Application security
BrandView

7 steps to avoid uncoordinated vulnerability disclosure

Share

Imagine you are the cybersecurity manager for a company that owns the website www.example.com. One day, your sales department receives an email from an unknown individual and forwards it to you. The email content is as follows:

You example.com/login.php page break. Sending XSS.

If no fix, I send to FD in month.

What’s going on? You’ve just been contacted by an ethical hacker reporting a cross-site scripting (XSS) vulnerability in your site. Here are the do’s and don’ts for dealing with the situation to avoid public uncoordinated vulnerability disclosure – and to fix the security issue in your systems.

Step 1. Adopt the right attitude

First of all, realize that you have not been hacked. If this were an attacker, you likely wouldn’t be notified so politely, and the potential impact would be much greater. In fact, you might only have learned of the issue once your web page had been used to attack somebody else or one of your customers filed a lawsuit because their sensitive information was released into the wild.

The person who contacted you is an independent security researcher, aka an ethical hacker. They find security issues and report them in good faith, making money from bug bounties.

Do’s:

  • Have respect for the hacker. They contacted you to help, not to harm you.
  • Be patient. They might not be great at communicating with companies.
  • They might not be a native speaker of English. If possible, try to find out their preferred language and find someone who can help you with translation.
  • Respect their privacy. If they insist on using a nickname or an anonymous proxy, do not push them into revealing personal information. If they use PGP to encrypt and sign their messages, use their public key to encrypt your responses as well. Privacy is important for hackers because not all businesses are as smart as you, and many will take legal action even against ethical hackers, often involving law enforcement.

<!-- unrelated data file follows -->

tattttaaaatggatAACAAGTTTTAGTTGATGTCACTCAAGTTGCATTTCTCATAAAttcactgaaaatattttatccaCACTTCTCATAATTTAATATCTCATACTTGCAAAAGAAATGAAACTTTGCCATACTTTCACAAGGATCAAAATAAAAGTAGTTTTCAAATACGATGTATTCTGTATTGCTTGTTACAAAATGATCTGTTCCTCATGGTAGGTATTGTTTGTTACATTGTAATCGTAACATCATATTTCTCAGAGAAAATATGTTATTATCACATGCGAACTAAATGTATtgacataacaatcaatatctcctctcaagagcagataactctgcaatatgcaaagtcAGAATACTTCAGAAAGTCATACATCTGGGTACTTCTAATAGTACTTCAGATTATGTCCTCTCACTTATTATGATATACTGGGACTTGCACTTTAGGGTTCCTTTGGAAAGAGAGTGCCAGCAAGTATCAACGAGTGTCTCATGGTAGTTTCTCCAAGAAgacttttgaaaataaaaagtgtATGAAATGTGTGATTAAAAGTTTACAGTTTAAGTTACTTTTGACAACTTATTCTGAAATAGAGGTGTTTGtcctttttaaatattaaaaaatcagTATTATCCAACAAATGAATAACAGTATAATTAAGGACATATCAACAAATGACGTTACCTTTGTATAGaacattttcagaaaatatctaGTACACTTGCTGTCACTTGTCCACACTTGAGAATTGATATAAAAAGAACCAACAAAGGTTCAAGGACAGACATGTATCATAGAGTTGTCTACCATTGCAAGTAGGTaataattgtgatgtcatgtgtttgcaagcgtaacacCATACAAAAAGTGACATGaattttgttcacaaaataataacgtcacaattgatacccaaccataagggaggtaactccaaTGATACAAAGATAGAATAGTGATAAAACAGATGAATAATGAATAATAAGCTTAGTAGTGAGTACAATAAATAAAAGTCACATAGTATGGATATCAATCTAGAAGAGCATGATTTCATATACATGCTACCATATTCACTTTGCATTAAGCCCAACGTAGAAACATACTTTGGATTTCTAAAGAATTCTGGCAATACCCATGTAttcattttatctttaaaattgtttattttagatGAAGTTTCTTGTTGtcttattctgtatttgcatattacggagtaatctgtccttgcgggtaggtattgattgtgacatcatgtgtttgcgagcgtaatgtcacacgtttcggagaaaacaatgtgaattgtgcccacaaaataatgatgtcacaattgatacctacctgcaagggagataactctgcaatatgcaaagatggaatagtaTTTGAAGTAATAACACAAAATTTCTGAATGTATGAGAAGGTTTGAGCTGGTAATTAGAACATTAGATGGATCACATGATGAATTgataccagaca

• Remember that if you don’t follow the proposed process and the hacker eventually discloses your vulnerability publicly, the responsibility will be yours, not the hacker’s.

Don’ts:

  • Don’t ignore the message. Even if you decide to fix the issue quietly, it may be publicly disclosed before you are ready.
  • Don’t try to cut corners, or you may gain a bad reputation in the hacker community, and other ethical hackers won’t be willing to help you with security in the future.

Step 2. Communicate efficiently

To avoid uncontrolled public disclosure of your security vulnerabilities, make sure that the reporting hacker is kept up to date on the remediation process. The reason they reported the issue and want it fixed as soon as possible is that other users might be endangered. For example, an XSS vulnerability in your web application could be used for more effective phishing, enabling attackers to use your domain name to gain trust in social engineering tricks.

Do’s:

  • Delegate responsibility correctly. The original email might have reached a non-technical person – maybe a sales or marketing contact. Select a technical employee, preferably from your IT security team, and make them the main point of contact for all communication with the hacker. Make sure this person knows the right attitude to adopt (see step 1).
  • Ensure all your employees know how to escalate potential security issues and will not ignore such reports. Train staff in public-facing roles on how to handle security reports, who to forward them to, and when to bypass the escalation process used for regular inquiries.
  • Communicate clearly and regularly. Keep the hacker updated on the progress of remediation. Reply immediately to confirm that you received the report and are looking into it. Provide specific time estimates, for example, that you intend to finish research in five business days.
  • Ethical hackers follow responsible disclosure practices. They will usually give you a specific timeframe to fix a vulnerability before they disclose it publicly (one month in our example). If they have not specified a timeframe, ask them about their preference and negotiate the timeframe if necessary.